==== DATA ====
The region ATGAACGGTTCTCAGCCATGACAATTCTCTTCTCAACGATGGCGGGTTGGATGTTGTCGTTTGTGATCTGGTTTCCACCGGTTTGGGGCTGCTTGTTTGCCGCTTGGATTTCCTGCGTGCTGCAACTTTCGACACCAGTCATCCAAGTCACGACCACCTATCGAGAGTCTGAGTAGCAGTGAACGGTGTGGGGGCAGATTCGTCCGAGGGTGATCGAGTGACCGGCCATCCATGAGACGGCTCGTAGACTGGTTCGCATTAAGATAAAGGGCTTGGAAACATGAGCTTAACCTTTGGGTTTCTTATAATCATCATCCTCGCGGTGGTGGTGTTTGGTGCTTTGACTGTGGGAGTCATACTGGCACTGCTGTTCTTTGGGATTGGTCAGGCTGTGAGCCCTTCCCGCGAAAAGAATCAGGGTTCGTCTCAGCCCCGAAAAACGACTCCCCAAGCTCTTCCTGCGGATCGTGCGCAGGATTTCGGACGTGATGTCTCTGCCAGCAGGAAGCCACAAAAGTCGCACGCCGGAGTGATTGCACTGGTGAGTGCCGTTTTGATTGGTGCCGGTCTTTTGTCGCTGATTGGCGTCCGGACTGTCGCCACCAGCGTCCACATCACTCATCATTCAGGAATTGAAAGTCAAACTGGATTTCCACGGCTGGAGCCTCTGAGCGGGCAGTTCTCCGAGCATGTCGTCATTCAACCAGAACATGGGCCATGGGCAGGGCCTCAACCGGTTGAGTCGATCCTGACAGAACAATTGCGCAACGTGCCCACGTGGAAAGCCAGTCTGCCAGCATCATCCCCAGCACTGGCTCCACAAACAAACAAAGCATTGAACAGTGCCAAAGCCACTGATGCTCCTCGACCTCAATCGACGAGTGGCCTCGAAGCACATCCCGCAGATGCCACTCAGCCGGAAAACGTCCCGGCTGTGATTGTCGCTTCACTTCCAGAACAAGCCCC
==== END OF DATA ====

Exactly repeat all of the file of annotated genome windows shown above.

The region ATGAACGGTTCTCAGCCATGACAATTCTCTTCTCAACGATGGCGGGTTGGATGTTGTCGTTTGTGATCTGGTTTCCACCGGTTTGGGGCTGCTTGTTTGCCGCTTGGATTTCCTGCGTGCTGCAACTTTCGACACCAGTCATCCAAGTCACGACCACCTATCGAGAGTCTGAGTAGCAGTGAACGGTGTGGGGGCAGATTCGTCCGAGGGTGATCGAGTGACCGGCCATCCATGAGACGGCTCGTAGACTGGTTCGCATTAAGATAAAGGGCTTGGAAACATGAGCTTAACCTTTGGGTTTCTTATAATCATCATCCTCGCGGTGGTGGTGTTTGGTGCTTTGACTGTGGGAGTCATACTGGCACTGCTGTTCTTTGGGATTGGTCAGGCTGTGAGCCCTTCCCGCGAAAAGAATCAGGGTTCGTCTCAGCCCCGAAAAACGACTCCCCAAGCTCTTCCTGCGGATCGTGCGCAGGATTTCGGACGTGATGTCTCTGCCAGCAGGAAGCCACAAAAGTCGCACGCCGGAGTGATTGCACTGGTGAGTGCCGTTTTGATTGGTGCCGGTCTTTTGTCGCTGATTGGCGTCCGGACTGTCGCCACCAGCGTCCACATCACTCATCATTCAGGAATTGAAAGTCAAACTGGATTTCCACGGCTGGAGCCTCTGAGCGGGCAGTTCTCCGAGCATGTCGTCATTCAACCAGAACATGGGCCATGGGCAGGGCCTCAACCGGTTGAGTCGATCCTGACAGAACAATTGCGCAACGTGCCCACGTGGAAAGCCAGTCTGCCAGCATCATCCCCAGCACTGGCTCCACAAACAAACAAAGCATTGAACAGTGCCAAAGCCACTGATGCTCCTCGACCTCAATCGACGAGTGGCCTCGAAGCACATCCCGCAGATGCCACTCAGCCGGAAAACGTCCCGGCTGTGATTGTCGCTTCACTTCCAGAACAAGCCCC